The Origin Story for Jobs-to-be-Done Thinking (JTBD)

The Origin Story for Jobs-to-be-Done Thinking (JTBD)


How did jobs-to-be-done (JTBD) thinking begin?

The cornerstone was laid way, way back in 1960 with the most famous HBR article ever written, Marketing Myopia. Ted Levitt told us us that “the railroads did not stop growing because the need for passenger and freight transportation declined. (but rather) …They let others take customers away from them because they assumed themselves to be in the railroad business rather than in the transportation business.” He further explains that the movie industry should likewise define itself as the entertainment business, not the movie business. This was 1960, mind you. (Years later, Blockbuster Video could have benefited from this idea.)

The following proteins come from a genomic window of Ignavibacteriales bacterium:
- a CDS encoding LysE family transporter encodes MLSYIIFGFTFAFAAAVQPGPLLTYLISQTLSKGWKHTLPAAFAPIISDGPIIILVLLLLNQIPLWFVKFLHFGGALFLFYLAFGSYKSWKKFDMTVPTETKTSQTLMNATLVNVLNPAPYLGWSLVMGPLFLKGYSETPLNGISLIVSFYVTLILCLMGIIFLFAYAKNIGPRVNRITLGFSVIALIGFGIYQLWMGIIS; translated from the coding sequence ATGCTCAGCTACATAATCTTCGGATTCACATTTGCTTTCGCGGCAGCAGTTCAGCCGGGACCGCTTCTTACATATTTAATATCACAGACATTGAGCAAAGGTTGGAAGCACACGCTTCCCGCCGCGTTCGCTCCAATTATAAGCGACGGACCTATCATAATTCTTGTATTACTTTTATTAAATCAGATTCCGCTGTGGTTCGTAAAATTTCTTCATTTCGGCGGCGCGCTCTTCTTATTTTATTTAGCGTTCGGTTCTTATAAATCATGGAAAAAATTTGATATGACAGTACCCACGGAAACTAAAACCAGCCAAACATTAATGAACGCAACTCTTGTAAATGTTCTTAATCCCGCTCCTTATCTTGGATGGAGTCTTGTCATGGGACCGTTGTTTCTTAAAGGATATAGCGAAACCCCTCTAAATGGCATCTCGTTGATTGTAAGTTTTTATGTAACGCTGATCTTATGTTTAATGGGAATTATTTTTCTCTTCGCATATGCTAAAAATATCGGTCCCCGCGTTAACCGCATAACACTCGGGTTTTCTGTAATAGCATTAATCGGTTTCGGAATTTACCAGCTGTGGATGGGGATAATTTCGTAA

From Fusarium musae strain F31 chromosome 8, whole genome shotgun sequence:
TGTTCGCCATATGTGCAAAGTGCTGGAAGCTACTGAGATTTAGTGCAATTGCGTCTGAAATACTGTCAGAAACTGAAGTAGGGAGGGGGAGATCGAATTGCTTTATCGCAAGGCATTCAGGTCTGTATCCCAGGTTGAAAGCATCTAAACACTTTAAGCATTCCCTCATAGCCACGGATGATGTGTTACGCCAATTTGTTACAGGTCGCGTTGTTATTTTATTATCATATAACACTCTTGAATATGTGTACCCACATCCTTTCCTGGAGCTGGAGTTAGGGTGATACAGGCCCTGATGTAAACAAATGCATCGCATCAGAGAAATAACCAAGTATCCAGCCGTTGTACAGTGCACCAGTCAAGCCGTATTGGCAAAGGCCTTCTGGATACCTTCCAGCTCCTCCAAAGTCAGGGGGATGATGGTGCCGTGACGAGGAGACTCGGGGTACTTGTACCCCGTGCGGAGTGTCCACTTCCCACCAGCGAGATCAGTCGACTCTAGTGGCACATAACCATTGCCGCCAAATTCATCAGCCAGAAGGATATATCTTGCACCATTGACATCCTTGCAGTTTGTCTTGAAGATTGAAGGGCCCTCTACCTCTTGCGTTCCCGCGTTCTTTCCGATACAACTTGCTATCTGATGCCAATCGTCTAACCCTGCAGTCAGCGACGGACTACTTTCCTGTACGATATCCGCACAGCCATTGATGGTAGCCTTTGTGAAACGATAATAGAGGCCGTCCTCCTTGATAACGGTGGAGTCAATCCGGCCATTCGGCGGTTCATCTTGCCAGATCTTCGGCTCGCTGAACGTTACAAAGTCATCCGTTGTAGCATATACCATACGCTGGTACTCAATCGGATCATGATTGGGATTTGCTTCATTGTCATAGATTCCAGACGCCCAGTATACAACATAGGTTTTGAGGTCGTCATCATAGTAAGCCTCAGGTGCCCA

Levitt drew a distinction between customer needs and solutions. He further showed that solutions changed but that needs were stable. An important principle of what was to become JTBD thinking.

Next, we have Clayton Christensen. In the 1990’s, he wrote The Innovator’s Dilemma, a flawed but important work. The “dilemma” is really more of a contradiction. It’s this: Good companies listen to customers, invest in capabilities, seek higher margins and target large markets. These positive attributes help them to win in traditional, stable markets by improving their products with sustaining innovations.  However, a commitment to this strategy can leave them vulnerable to newer disruptive innovations.